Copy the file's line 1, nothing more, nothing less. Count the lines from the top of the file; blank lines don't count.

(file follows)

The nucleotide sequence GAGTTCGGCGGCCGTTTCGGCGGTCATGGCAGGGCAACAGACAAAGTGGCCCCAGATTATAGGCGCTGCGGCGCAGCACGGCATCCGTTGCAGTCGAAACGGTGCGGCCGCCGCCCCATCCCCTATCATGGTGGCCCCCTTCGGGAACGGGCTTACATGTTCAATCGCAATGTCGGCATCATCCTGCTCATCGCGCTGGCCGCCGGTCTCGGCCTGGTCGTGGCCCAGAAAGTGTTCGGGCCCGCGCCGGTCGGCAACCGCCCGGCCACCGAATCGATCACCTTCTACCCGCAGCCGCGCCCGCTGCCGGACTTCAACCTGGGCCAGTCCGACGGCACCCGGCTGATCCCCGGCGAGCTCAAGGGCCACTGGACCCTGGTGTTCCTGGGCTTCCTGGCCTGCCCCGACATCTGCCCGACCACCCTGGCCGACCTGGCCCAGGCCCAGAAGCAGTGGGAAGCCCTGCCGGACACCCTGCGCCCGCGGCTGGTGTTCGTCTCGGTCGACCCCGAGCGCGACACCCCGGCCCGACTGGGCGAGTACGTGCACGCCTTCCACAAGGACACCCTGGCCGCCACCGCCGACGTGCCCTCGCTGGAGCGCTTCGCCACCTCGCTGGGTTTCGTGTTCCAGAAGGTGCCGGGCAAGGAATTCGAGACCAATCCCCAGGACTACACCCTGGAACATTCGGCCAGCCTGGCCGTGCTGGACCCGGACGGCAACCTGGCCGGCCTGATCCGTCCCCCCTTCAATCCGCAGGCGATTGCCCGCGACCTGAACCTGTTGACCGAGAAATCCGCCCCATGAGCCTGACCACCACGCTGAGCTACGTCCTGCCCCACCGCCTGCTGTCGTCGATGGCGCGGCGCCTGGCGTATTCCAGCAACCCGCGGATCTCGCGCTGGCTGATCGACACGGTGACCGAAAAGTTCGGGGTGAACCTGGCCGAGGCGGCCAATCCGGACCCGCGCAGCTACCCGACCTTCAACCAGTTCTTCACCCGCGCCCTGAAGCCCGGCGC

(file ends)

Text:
The nucleotide sequence GAGTTCGGCGGCCGTTTCGGCGGTCATGGCAGGGCAACAGACAAAGTGGCCCCAGATTATAGGCGCTGCGGCGCAGCACGGCATCCGTTGCAGTCGAAACGGTGCGGCCGCCGCCCCATCCCCTATCATGGTGGCCCCCTTCGGGAACGGGCTTACATGTTCAATCGCAATGTCGGCATCATCCTGCTCATCGCGCTGGCCGCCGGTCTCGGCCTGGTCGTGGCCCAGAAAGTGTTCGGGCCCGCGCCGGTCGGCAACCGCCCGGCCACCGAATCGATCACCTTCTACCCGCAGCCGCGCCCGCTGCCGGACTTCAACCTGGGCCAGTCCGACGGCACCCGGCTGATCCCCGGCGAGCTCAAGGGCCACTGGACCCTGGTGTTCCTGGGCTTCCTGGCCTGCCCCGACATCTGCCCGACCACCCTGGCCGACCTGGCCCAGGCCCAGAAGCAGTGGGAAGCCCTGCCGGACACCCTGCGCCCGCGGCTGGTGTTCGTCTCGGTCGACCCCGAGCGCGACACCCCGGCCCGACTGGGCGAGTACGTGCACGCCTTCCACAAGGACACCCTGGCCGCCACCGCCGACGTGCCCTCGCTGGAGCGCTTCGCCACCTCGCTGGGTTTCGTGTTCCAGAAGGTGCCGGGCAAGGAATTCGAGACCAATCCCCAGGACTACACCCTGGAACATTCGGCCAGCCTGGCCGTGCTGGACCCGGACGGCAACCTGGCCGGCCTGATCCGTCCCCCCTTCAATCCGCAGGCGATTGCCCGCGACCTGAACCTGTTGACCGAGAAATCCGCCCCATGAGCCTGACCACCACGCTGAGCTACGTCCTGCCCCACCGCCTGCTGTCGTCGATGGCGCGGCGCCTGGCGTATTCCAGCAACCCGCGGATCTCGCGCTGGCTGATCGACACGGTGACCGAAAAGTTCGGGGTGAACCTGGCCGAGGCGGCCAATCCGGACCCGCGCAGCTACCCGACCTTCAACCAGTTCTTCACCCGCGCCCTGAAGCCCGGCGC